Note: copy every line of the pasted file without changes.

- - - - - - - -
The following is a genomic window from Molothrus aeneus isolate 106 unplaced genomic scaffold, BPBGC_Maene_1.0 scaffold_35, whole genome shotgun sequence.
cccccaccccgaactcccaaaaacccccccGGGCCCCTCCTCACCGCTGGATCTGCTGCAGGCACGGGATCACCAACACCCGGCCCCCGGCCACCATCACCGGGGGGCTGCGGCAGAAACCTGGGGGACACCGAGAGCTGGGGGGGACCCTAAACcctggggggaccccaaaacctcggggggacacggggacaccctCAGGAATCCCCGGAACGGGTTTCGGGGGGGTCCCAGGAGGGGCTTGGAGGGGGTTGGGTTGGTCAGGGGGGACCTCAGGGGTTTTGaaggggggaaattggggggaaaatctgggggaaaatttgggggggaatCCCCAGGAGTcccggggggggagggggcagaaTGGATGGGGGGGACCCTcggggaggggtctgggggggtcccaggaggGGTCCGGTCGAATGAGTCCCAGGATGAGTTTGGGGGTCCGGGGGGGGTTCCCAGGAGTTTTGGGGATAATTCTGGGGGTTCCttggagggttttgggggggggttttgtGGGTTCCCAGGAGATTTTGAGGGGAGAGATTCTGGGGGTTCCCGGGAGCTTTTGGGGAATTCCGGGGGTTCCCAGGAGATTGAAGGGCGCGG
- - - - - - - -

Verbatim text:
The following is a genomic window from Molothrus aeneus isolate 106 unplaced genomic scaffold, BPBGC_Maene_1.0 scaffold_35, whole genome shotgun sequence.
cccccaccccgaactcccaaaaacccccccGGGCCCCTCCTCACCGCTGGATCTGCTGCAGGCACGGGATCACCAACACCCGGCCCCCGGCCACCATCACCGGGGGGCTGCGGCAGAAACCTGGGGGACACCGAGAGCTGGGGGGGACCCTAAACcctggggggaccccaaaacctcggggggacacggggacaccctCAGGAATCCCCGGAACGGGTTTCGGGGGGGTCCCAGGAGGGGCTTGGAGGGGGTTGGGTTGGTCAGGGGGGACCTCAGGGGTTTTGaaggggggaaattggggggaaaatctgggggaaaatttgggggggaatCCCCAGGAGTcccggggggggagggggcagaaTGGATGGGGGGGACCCTcggggaggggtctgggggggtcccaggaggGGTCCGGTCGAATGAGTCCCAGGATGAGTTTGGGGGTCCGGGGGGGGTTCCCAGGAGTTTTGGGGATAATTCTGGGGGTTCCttggagggttttgggggggggttttgtGGGTTCCCAGGAGATTTTGAGGGGAGAGATTCTGGGGGTTCCCGGGAGCTTTTGGGGAATTCCGGGGGTTCCCAGGAGATTGAAGGGCGCGG